30. Do british people also contract and link words together as americans do ? Or is it just something that is peculiar to americans?

  31. how about linking three consonants…. example: iT'S Been a while since I've visited you last time ……..
    in that example there is T + S + B separated in two words…. how would you actually pronounce that!? thank you, your videos are great and I'm sharing with the people I care to learn English

  32. To me it sounds like Australians make only one "d" sound instead of making a stop sound + a true d soound when they say "good day mate!".

  33. Does the same rule apply in consonant clusters? For example should I make a "stop t" at first before the "true t" when I say "Just try", " Best traits of my girlfriend…" etc.?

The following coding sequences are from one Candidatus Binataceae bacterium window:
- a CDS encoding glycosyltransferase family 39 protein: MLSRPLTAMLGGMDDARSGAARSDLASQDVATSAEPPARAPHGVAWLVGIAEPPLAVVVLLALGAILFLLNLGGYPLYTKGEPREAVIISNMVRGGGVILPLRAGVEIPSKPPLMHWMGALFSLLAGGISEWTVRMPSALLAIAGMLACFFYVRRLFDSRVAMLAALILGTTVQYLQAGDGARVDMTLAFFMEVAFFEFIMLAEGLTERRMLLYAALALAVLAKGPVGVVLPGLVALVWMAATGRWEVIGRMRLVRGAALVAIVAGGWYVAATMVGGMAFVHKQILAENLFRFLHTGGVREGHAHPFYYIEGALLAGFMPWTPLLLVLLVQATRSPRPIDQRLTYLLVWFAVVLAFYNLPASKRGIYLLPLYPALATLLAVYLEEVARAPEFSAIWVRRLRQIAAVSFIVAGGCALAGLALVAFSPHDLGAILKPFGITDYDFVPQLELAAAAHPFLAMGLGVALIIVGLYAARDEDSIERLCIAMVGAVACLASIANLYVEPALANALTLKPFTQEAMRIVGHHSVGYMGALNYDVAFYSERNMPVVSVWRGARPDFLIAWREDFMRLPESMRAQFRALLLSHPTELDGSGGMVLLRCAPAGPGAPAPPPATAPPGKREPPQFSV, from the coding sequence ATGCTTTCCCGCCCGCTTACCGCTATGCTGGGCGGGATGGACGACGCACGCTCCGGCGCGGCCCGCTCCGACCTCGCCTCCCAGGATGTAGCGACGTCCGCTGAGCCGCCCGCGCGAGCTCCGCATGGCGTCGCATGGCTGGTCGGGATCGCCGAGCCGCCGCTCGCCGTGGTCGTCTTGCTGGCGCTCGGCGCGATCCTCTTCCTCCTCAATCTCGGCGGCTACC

34. Hi Rachel! I'M CLÁUDIO FROM BRAZIL AND I'D LIKE TO KNOW THAT when we have Ed ending verbs sounding like T before a vowel ,we link them as in ''walked in the park'' / wɔtin / but when we have Ed ending verbs sounding like T before a consonant as in ''I COOKED THE POTATO/ I COOKED CHICKEN '' DO I PRONOUNCE OR NOT THE ED ENDING BEFORE A CONSONANT?

  35. 5:02 Ma'am, I noticed that this time when you said the word "sentence", you made the T sound, but in some others of your videos, you dropped the T in the word "sentence". Similar cases like "button", "Britain", "mountain", "garden", "kindergarten", etc; they have one thing in common, a T consonant followed by a schwa + N consonant. Like many Americans including you, I used to leave out the T sound when pronouncing this kind of words, eg. I say "bʌt n"(a stop instead of releasing the T sound) instead of "bʌ tən"(with a T and a schwa, I don't know if it's true T or flap one here), however, some Americans and especially Britons doesn't drop the T in the case so that they say "tən" instead of "n". Is there any rules for this?